Video Displaced By War, Syrian Artist Finds Inspiration Abroad

    Saudi-born Syrian painter Mohammad Zaza is among the millions who fled their home for an uncertain future after Syria's civil war broke out. Since fleeing Syria, Zaza has lived in Lebanon, Egypt, Jordan and now Turkey where his latest exhibition, “Earth is Blue like an Orange,” opened in Istanbul. He spoke with VOA about how being displaced by the Syrian civil war has affected the country's artists.
    Video

    Video Ethiopia’s Drought Takes Toll on Children

    Ethiopia is dealing with its worst drought in decades, thanks to El Nino weather patterns. An estimated 10 million people urgently need food aid. Six million of them are children, whose development may be compromised without sufficient help, Marthe van der Wolf reports for VOA from the Metahara district.
    Video

    Video Little Havana - a Slice of Cuban Culture in Florida

    Hispanic culture permeates everything in Miami’s Little Havana area: elderly men playing dominoes as they discuss politics, cigar rollers deep at work, or Cuban exiles talking with presidential candidates at a Cuban coffee window. With the recent rapprochement between Cuba and United States, one can only expect stronger ties between South Florida and Cuba.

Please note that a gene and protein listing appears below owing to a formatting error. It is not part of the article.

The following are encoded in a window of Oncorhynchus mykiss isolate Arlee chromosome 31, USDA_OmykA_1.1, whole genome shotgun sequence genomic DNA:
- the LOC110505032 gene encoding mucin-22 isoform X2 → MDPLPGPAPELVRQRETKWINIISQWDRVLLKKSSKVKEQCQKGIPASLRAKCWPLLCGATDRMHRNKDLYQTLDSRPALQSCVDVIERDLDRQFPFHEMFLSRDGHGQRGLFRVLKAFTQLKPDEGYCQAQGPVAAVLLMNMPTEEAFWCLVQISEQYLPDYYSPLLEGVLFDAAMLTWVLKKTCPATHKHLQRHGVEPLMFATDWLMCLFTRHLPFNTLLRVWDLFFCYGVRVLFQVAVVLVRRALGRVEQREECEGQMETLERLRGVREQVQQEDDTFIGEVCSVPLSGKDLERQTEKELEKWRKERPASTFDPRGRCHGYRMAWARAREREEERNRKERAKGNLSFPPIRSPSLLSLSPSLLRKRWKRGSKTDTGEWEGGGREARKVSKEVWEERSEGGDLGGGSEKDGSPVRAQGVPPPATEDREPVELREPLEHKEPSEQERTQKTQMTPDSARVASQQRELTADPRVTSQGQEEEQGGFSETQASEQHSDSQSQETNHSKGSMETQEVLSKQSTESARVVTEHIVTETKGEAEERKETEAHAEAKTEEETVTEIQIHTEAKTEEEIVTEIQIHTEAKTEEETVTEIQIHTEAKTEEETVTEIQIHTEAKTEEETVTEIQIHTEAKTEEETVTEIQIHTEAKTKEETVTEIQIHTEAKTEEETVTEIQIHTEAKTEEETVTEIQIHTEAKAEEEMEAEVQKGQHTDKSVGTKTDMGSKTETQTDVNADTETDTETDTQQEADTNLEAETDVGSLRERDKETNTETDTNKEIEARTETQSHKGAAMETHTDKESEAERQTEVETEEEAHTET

Video

    Video California Republicans Weigh Presidential Choices Amid Protests

    Republican presidential candidates have been wooing local party leaders in California, a state that could be decisive in selecting the party's nominee for U.S. president. VOA's Mike O’Sullivan reports delegates to the California party convention have been evaluating choices, while front-runner Donald Trump drew hundreds of raucous protesters Friday.